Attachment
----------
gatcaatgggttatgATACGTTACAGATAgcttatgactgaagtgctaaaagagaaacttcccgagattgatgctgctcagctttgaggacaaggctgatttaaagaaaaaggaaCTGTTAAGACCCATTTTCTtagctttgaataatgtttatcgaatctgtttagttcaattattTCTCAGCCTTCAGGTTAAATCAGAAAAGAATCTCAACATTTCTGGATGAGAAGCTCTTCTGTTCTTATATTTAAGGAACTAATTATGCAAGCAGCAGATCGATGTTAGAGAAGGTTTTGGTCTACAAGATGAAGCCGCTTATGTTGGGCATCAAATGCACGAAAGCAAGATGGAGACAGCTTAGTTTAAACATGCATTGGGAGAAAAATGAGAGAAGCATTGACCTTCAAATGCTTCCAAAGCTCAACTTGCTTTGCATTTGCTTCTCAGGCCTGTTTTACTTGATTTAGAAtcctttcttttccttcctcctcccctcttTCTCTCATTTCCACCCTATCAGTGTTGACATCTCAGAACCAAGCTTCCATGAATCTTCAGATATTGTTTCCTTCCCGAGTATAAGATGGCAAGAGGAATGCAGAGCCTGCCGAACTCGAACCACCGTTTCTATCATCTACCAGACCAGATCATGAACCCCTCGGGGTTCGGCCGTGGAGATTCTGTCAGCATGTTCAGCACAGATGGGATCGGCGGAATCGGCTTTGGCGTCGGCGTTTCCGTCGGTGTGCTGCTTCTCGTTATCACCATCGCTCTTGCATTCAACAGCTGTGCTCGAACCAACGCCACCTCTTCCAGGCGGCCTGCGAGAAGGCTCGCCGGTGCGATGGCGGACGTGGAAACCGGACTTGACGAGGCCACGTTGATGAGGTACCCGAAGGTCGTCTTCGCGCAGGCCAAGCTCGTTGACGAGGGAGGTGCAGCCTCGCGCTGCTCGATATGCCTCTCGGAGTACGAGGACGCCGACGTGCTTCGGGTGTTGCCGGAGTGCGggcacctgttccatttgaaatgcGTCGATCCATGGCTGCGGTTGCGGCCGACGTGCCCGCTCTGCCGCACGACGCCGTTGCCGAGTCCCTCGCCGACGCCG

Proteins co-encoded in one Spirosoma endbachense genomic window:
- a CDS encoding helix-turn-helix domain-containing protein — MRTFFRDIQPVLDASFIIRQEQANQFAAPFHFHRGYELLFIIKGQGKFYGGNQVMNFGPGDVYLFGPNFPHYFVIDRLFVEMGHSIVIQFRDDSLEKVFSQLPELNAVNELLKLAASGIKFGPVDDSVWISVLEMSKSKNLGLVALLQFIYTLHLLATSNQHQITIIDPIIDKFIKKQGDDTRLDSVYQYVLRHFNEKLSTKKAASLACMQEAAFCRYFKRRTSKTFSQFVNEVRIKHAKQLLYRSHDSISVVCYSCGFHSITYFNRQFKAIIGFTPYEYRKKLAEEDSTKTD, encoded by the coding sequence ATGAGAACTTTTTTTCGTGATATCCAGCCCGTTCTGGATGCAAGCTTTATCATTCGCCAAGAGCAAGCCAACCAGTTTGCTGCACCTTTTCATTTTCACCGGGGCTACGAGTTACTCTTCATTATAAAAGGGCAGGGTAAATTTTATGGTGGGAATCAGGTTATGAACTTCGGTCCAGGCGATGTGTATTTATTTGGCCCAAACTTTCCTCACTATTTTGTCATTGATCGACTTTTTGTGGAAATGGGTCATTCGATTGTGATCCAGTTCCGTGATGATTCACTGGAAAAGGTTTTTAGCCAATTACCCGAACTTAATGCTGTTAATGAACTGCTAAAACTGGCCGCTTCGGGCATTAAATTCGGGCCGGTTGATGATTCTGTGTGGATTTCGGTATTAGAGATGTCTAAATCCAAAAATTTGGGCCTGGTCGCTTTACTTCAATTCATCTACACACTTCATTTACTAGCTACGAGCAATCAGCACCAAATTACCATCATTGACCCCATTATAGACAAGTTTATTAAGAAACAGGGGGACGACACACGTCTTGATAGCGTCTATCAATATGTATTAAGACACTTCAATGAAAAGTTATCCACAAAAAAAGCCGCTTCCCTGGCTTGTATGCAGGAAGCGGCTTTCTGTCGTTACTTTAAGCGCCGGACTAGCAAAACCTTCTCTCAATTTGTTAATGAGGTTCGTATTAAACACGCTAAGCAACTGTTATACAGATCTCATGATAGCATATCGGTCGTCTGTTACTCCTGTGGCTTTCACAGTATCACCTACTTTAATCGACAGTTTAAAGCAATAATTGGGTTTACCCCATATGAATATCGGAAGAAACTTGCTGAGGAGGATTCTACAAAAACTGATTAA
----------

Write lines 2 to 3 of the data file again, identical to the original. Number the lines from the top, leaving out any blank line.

Proteins co-encoded in one Spirosoma endbachense genomic window:
- a CDS encoding helix-turn-helix domain-containing protein — MRTFFRDIQPVLDASFIIRQEQANQFAAPFHFHRGYELLFIIKGQGKFYGGNQVMNFGPGDVYLFGPNFPHYFVIDRLFVEMGHSIVIQFRDDSLEKVFSQLPELNAVNELLKLAASGIKFGPVDDSVWISVLEMSKSKNLGLVALLQFIYTLHLLATSNQHQITIIDPIIDKFIKKQGDDTRLDSVYQYVLRHFNEKLSTKKAASLACMQEAAFCRYFKRRTSKTFSQFVNEVRIKHAKQLLYRSHDSISVVCYSCGFHSITYFNRQFKAIIGFTPYEYRKKLAEEDSTKTD, encoded by the coding sequence ATGAGAACTTTTTTTCGTGATATCCAGCCCGTTCTGGATGCAAGCTTTATCATTCGCCAAGAGCAAGCCAACCAGTTTGCTGCACCTTTTCATTTTCACCGGGGCTACGAGTTACTCTTCATTATAAAAGGGCAGGGTAAATTTTATGGTGGGAATCAGGTTATGAACTTCGGTCCAGGCGATGTGTATTTATTTGGCCCAAACTTTCCTCACTATTTTGTCATTGATCGACTTTTTGTGGAAATGGGTCATTCGATTGTGATCCAGTTCCGTGATGATTCACTGGAAAAGGTTTTTAGCCAATTACCCGAACTTAATGCTGTTAATGAACTGCTAAAACTGGCCGCTTCGGGCATTAAATTCGGGCCGGTTGATGATTCTGTGTGGATTTCGGTATTAGAGATGTCTAAATCCAAAAATTTGGGCCTGGTCGCTTTACTTCAATTCATCTACACACTTCATTTACTAGCTACGAGCAATCAGCACCAAATTACCATCATTGACCCCATTATAGACAAGTTTATTAAGAAACAGGGGGACGACACACGTCTTGATAGCGTCTATCAATATGTATTAAGACACTTCAATGAAAAGTTATCCACAAAAAAAGCCGCTTCCCTGGCTTGTATGCAGGAAGCGGCTTTCTGTCGTTACTTTAAGCGCCGGACTAGCAAAACCTTCTCTCAATTTGTTAATGAGGTTCGTATTAAACACGCTAAGCAACTGTTATACAGATCTCATGATAGCATATCGGTCGTCTGTTACTCCTGTGGCTTTCACAGTATCACCTACTTTAATCGACAGTTTAAAGCAATAATTGGGTTTACCCCATATGAATATCGGAAGAAACTTGCTGAGGAGGATTCTACAAAAACTGATTAA